- Expect the best of yourself and others – for many, this requires considerable effort.
- Get into an active mindset by wanting it and preparing yourself with exploring some options even if not feeling it.
- Accept the challenge to step up.
- Carefully choose the people who surround you to be people that will keep the flame of your inspiration burning.
How to inspire others
Let us consider the flip side of the one who inspires. If in the business setting, you wish to inspire people, first know yourself and the kind of leader you are – character, style, and communication. Consider this classification of leadership character by Joseph Folman and Jack Zengar (Unlocking The Secrets Of Inspiring Leadership).
- Visionary – sees a clear picture of the situation or idea.
- Enhancing – prioritises positive individual and team relationships.
- Driver – focuses pursuit to complete tasks/projects.
- Principled – prioritises doing the right thing the right way.
- Enthusiast – driven by passion and energy.
- Expert – relies on technical expertise.
Clearly, as humans, we are never a classification but have preferences or persistent tendencies which often mix and match, much like a supermarket offer. Which one of these is your preferred way of leading yourself and others. Therein could lie your way of inspiring others (and being inspired).
Coming from research and personal experience, here are my headline thoughts if you want to inspire others:
- Ensure you have a positive outlook on life most of the time, becoming aware when a negative outlook is taking residence and changing your thinking to change your outlook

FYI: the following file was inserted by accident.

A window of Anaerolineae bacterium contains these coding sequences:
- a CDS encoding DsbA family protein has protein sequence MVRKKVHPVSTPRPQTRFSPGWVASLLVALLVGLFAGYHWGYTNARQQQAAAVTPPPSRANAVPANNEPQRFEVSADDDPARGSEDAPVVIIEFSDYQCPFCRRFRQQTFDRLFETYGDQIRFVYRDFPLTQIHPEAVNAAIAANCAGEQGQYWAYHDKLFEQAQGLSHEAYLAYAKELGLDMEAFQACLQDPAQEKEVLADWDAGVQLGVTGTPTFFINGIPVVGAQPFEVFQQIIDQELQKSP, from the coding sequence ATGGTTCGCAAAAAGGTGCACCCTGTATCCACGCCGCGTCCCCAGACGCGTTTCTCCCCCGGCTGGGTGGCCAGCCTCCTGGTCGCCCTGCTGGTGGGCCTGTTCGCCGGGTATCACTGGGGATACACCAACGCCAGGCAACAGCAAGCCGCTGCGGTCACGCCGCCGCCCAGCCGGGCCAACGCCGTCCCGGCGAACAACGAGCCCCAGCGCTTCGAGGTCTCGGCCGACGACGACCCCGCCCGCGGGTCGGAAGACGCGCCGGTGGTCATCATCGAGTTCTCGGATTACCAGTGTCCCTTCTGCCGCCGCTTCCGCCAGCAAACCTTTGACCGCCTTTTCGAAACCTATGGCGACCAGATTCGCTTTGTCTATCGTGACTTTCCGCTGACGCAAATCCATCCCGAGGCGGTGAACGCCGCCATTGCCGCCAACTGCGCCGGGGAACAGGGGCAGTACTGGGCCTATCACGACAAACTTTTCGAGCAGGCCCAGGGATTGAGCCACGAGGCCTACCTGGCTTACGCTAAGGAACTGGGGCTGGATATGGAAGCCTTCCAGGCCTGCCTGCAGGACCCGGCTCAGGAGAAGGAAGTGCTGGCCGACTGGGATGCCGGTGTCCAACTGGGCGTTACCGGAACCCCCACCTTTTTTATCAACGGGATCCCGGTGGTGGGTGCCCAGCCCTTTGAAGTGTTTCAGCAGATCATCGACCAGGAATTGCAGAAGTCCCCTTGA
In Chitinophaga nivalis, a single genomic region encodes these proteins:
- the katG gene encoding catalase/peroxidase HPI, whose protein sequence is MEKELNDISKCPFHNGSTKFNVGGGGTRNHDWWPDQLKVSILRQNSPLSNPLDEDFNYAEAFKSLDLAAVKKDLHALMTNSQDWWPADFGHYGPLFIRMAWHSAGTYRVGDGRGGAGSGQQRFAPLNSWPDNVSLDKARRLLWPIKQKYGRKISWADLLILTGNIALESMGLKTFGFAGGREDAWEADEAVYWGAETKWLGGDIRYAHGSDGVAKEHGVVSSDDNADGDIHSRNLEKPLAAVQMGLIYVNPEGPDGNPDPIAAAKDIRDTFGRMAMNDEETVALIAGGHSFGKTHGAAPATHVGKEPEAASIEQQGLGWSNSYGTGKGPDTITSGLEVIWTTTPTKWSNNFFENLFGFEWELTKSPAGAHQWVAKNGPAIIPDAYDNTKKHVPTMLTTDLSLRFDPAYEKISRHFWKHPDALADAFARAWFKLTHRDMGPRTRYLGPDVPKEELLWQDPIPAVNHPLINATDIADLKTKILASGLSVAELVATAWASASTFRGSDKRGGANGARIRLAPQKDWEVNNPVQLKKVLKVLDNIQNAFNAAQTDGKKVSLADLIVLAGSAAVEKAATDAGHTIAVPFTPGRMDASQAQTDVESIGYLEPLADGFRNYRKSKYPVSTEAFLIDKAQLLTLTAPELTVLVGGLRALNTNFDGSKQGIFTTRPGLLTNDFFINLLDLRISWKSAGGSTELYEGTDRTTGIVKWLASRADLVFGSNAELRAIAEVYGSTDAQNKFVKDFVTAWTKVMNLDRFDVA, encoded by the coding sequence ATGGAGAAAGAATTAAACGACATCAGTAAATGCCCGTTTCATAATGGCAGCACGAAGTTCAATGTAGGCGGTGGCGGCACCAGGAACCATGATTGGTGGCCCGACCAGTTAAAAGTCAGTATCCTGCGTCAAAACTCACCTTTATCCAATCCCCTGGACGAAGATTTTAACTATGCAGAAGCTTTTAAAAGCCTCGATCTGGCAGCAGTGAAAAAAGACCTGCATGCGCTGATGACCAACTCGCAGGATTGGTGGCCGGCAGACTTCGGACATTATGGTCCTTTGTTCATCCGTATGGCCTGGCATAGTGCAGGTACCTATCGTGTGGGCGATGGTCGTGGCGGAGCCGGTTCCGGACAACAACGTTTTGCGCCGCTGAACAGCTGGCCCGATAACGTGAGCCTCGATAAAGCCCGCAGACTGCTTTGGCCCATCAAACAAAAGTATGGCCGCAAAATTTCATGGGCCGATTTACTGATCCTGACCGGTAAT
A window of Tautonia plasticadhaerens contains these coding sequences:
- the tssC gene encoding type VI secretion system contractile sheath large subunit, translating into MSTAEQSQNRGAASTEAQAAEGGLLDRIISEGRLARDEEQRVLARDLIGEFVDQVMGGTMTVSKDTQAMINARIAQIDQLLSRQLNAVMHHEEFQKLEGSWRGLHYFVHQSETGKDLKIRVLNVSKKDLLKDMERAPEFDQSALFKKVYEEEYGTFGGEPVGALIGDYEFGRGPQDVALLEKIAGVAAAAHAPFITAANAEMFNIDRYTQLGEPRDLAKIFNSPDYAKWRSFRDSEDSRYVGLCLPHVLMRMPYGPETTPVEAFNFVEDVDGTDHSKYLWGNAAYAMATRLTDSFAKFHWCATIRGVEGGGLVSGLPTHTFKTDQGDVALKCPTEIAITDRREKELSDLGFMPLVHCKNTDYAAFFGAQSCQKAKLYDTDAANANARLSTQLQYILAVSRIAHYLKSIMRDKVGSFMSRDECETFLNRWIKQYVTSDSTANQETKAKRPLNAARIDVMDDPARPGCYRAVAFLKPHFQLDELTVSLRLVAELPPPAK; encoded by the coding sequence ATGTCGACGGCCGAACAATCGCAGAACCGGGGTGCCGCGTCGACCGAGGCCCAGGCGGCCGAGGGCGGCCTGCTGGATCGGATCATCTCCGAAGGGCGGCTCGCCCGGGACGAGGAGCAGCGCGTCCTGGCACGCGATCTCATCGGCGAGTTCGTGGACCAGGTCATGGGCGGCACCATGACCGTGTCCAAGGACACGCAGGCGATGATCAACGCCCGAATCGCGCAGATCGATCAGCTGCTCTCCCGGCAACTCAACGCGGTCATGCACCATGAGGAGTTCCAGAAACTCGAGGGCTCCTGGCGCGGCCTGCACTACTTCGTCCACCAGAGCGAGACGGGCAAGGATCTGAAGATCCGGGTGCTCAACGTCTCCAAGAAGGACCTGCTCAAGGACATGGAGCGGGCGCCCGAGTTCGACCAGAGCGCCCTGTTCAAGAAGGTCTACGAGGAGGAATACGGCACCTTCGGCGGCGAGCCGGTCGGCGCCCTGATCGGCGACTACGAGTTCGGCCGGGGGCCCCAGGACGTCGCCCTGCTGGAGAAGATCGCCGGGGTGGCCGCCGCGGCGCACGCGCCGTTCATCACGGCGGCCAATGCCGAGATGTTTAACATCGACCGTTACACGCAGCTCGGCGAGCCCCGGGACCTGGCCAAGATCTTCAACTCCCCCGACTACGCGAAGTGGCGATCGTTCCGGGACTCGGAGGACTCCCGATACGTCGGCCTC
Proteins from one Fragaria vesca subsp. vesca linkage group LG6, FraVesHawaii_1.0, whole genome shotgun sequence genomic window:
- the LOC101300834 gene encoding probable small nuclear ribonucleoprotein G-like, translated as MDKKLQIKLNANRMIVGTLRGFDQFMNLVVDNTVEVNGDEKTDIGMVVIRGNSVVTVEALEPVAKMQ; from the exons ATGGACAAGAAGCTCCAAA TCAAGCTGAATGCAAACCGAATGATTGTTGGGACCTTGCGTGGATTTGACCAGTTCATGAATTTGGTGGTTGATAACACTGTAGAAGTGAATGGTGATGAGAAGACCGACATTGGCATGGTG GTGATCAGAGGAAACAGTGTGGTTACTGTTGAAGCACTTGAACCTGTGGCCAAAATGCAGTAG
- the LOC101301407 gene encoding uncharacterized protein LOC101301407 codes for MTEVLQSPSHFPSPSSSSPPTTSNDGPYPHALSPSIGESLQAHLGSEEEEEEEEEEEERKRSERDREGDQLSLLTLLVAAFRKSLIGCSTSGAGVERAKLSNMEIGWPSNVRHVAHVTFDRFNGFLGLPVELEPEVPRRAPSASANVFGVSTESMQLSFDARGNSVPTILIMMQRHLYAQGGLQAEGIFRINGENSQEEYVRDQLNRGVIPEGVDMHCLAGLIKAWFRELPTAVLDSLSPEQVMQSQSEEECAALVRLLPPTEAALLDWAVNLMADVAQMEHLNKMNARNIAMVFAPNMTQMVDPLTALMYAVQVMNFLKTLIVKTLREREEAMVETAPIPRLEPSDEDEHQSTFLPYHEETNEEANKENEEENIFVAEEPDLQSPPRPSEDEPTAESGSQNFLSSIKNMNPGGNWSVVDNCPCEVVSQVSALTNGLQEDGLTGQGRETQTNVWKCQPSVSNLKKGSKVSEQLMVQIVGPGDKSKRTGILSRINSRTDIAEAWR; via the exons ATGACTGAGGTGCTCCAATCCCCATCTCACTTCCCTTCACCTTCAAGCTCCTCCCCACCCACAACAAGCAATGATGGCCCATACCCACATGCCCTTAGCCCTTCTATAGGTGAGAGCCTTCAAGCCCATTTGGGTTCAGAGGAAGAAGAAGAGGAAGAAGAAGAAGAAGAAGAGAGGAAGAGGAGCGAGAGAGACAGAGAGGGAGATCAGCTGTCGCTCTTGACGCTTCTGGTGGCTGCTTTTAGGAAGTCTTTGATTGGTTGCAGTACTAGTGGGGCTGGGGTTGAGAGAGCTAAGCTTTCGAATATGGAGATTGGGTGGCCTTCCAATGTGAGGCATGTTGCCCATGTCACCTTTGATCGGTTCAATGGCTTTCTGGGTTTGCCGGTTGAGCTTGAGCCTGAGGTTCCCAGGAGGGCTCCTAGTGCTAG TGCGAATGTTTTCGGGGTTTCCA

- Be at peace with yourself
- Become committed to something larger than your immediate world and well-being
- Live your words, remembering that our actions speak louder than words
If you set out to speak to inspire, here are a few key steps.
- Be good at something – very good. You are more likely to get this good at an area of your natural strength.
- It is you, not your words that count the most, so know yourself.
- Tell stories, especially of times when you’ve been inspired by others. Your openness and vulnerability would become an example for others. We are inspired when we are open to it or have been forced to pay attention.
- Be true to yourself, even in how you share someone else’s story, being open and real. Why? You are enough.
- Imagine yourself in the other people’s shoes as you prepare to speak and to listen.
- You have a better chance if you remind yourself that it is not about you but about your audience, so expect the best for and from them.
- Retain perspective, to see your words and your audience in context.
As you may have realised by now, there is no requirement to be perfect in order to inspire others. Instead, let people be inspired by how you accept and handle your imperfections so you can move beyond them.
Most people are imperfect, at different stages of their own development, you know. It is about others getting something from you. Some will and some will not. Be OK with that and you free yourself to be authentic as you make yourself available.
“As we let our own light shine we unconsciously give permission to other people to do the same” - Marianne Williamson